Of accomplices and codefendants.

46. Where there is even slight evidence that
36. The uncorroborated testimony of an ac- the offense committed may have been of a
complice is legally sufficient to sustain a ver- lower degree than the one charged, it is proper
dict, and the degree of credit which ought to for the trial court to give to the jury the law
be given to his testimony is a matter exclusive of such inferior offenses.-State v. Patterson,
ly within the province of the jury; but it is (Kan.) 34 P. 784.
the duty of the trial judge, if requested so to 47. Defendant, having admitted subsequent
do, to advise the jury not to convict upon the knowledge of the crime, was entitled to an in-
testimony of an accomplice alone, unless cor-struction that such confession was not evi-
roborated by other evidence as to some ma- dence of actual participation, but went to show
terial fact. --State v. Patterson, (Kan.) 34 P. that he was an accessory after the fact, and
781.

was no basis for his conviction as principal or
37. Where the only evidence to convict de active participant; and an instruction that
fendant of a robbery is that of an accomplice, such admission, taken alone, and without oth:
who testifies that defendant planned the rob er testimony of actual participation, "would
bery, and received part of the proceeds, and not be sufficient" to convict him, was mislead-
that of two witnesses, that they had seen de ing_and erroneous.-State v. Payne, (Wash.)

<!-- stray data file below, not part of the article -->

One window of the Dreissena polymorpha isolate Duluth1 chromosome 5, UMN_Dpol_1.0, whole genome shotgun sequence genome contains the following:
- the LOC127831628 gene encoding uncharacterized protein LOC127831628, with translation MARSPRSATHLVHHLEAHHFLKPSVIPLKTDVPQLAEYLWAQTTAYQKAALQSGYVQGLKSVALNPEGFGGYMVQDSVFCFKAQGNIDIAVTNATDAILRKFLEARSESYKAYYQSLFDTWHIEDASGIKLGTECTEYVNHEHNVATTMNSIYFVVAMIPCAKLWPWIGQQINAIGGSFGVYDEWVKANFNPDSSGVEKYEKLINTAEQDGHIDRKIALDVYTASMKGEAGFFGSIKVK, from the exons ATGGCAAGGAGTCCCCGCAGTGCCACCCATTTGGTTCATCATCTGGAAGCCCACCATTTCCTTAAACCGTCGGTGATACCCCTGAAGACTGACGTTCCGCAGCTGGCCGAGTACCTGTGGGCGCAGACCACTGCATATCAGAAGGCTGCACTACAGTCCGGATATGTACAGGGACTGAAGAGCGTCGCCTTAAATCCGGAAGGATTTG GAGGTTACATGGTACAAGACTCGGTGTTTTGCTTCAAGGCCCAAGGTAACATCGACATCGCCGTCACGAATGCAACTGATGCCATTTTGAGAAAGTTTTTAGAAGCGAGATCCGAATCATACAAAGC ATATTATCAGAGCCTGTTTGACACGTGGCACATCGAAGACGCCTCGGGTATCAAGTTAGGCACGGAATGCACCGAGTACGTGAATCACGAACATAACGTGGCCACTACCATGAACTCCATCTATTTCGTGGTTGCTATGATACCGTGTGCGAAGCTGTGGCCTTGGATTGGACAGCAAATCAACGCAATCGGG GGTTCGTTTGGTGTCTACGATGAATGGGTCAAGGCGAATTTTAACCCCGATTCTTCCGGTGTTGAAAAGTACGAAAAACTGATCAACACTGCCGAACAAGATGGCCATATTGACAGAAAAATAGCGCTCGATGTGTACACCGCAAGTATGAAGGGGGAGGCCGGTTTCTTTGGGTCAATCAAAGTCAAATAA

fendant and the accomplice together on two 34 P. 317.
occasions before the robbery, there is no such 48. The fact that on the refusal to give an
corroboration of the evidence of the accom- instruction on the ground that the substance
plice, as required by Pen. Code, $ 1111, as to thereof had already been given the instruction
justify conviction.- People v. Larsen, (Cal.) 34 was simply marked “Refused," without stating
P. 514.

the ground of the refusal, is not an error of
35. Testimony of a woman that she gave to which advantage can be taken on appeal.-Peo
defendant, who was charged with being her ple v. Douglass, (Cal.) 34 P. 490.
accomplice, money which she admitted having 49. An instruction that “where there are
stolen from one G., and that defendant had two presumptions, one in favor of innocence,
advised her to "work" some money out of G., and the other in favor of a criminal course,
is not corroborated by evidence that, when the the former must prevail, is properly refused, as
woman was arrested for the larceny, defendant there can be but the one presumption of inno-